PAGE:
And now we can start testing the setup.

(venv) # python3 runserver --insecure
Performing system checks...

System check identified no issues (0 silenced).
May 29, 2022 - 11:22:19
Django version 4.0.4, using settings 'peering_manager.settings'
Starting development server at
Quit the server with CONTROL-C.

Set up application server

Before we can deliver Peering Manager with our web server of choice, we have to set up the application server.

Install gunicorn using pip inside the Python virtual environment.

(venv) # echo 'gunicorn' >> local_requirements.txt
(venv) # pip3 install -r local_requirements.txt

Save the following configuration in the root of the Peering Manager installation path as Be sure to verify the location of the gunicorn executable on your server (e.g. which gunicorn) and to update the pythonpath variable if needed. Note that some tasks such as importing existing peering sessions or generating prefix lists can take a lot of time to complete so setting a timeout greater than 30 seconds can be helpful.


Replace with http://[::1]:8001 if you have configured gunicorn to listen on the IPv6 loopback address.

bind = ''
workers = 5
threads = 3
timeout = 300
max_requests = 5000
max_requests_jitter = 500
user = 'peering-manager'

We can test if the configuration is correct by running (note the _ instead of - in the WSGI name):

(venv) # ./venv/bin/gunicorn -c /opt/peering-manager/ peering_manager.wsgi
[2017-09-27 22:49:02 +0200] [7214] [INFO] Starting gunicorn 19.7.1
[2017-09-27 22:49:02 +0200] [7214] [INFO] Listening at: (7214)
[2017-09-27 22:49:02 +0200] [7214] [INFO] Using worker: sync
[2017-09-27 22:49:02 +0200] [7217] [INFO] Booting worker with pid: 7217
[2017-09-27 22:49:02 +0200] [7219] [INFO] Booting worker with pid: 7219
[2017-09-27 22:49:02 +0200] [7220] [INFO] Booting worker with pid: 7220
[2017-09-27 22:49:03 +0200] [7222] [INFO] Booting worker with pid: 7222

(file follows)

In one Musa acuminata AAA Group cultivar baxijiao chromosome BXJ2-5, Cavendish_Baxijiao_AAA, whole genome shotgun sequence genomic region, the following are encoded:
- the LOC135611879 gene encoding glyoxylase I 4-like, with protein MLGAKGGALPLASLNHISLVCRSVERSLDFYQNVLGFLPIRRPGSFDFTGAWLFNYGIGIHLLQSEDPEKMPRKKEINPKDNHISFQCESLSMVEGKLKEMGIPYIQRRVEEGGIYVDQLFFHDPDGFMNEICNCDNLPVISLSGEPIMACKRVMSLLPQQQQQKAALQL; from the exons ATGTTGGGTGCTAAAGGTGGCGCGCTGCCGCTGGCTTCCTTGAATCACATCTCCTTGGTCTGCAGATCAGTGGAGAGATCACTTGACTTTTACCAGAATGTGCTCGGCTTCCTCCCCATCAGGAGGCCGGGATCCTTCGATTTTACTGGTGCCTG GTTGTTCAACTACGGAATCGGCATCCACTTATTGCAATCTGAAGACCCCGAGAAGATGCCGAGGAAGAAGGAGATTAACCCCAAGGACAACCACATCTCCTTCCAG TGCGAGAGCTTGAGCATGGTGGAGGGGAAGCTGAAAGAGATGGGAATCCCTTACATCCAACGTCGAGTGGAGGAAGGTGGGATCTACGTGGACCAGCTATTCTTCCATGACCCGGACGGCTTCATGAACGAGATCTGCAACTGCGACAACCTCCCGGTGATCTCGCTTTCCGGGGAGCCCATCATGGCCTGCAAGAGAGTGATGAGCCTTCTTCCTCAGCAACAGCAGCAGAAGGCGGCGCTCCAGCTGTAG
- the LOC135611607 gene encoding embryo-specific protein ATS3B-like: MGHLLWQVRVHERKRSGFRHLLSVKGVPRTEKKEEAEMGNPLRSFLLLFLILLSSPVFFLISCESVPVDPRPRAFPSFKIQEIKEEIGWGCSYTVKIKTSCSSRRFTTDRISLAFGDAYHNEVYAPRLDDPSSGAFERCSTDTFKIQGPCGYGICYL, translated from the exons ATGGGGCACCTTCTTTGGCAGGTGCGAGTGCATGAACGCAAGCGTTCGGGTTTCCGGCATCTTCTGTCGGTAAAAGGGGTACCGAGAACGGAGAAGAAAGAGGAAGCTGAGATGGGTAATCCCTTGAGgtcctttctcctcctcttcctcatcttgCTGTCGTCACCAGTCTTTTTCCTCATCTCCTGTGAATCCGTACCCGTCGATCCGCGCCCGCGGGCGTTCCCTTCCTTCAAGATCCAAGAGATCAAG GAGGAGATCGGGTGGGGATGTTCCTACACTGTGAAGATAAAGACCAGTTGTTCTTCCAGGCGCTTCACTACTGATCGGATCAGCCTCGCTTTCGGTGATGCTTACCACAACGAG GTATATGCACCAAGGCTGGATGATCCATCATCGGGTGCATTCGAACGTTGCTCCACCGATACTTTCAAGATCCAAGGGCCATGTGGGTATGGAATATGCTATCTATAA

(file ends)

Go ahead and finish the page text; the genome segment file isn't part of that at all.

Create a service file /etc/systemd/system/peering-manager.service and set its content.

Description=Peering Manager WSGI Service



ExecStart=/opt/peering-manager/venv/bin/gunicorn --pid /var/tmp/ --pythonpath /opt/peering-manager --config /opt/peering-manager/ peering_manager.wsgi



Create another service file /etc/systemd/system/peering-manager-rqworker@.service and set its content.

Description=Peering Manager Request Queue Worker



ExecStart=/opt/peering-manager/venv/bin/python3 /opt/peering-manager/ rqworker



Reload systemd to load the services, start them and enable them at boot time.

# systemctl daemon-reload
# systemctl enable peering-manager --now
# systemctl enable peering-manager-rqworker@1 --now

You can use the systemctl status peering-manager and systemctl status peering-manager-rqworker@1 to verify that the WSGI service and the request queue worker service are respectively running.


The rqworker unit is prepared to run multiple worker instances but the documentation only explains it with one unit to make it easier to read. If you want, you can start more units by replacing the 1 after the @ with something else, it can also be a string. So you could have peering-manager-rqworker@something or similar.

As an alternative to gunicorn, you can also use uWSGI as application server. It is now a maintenance mode only project.

Please see the uWSGI extra page for further details.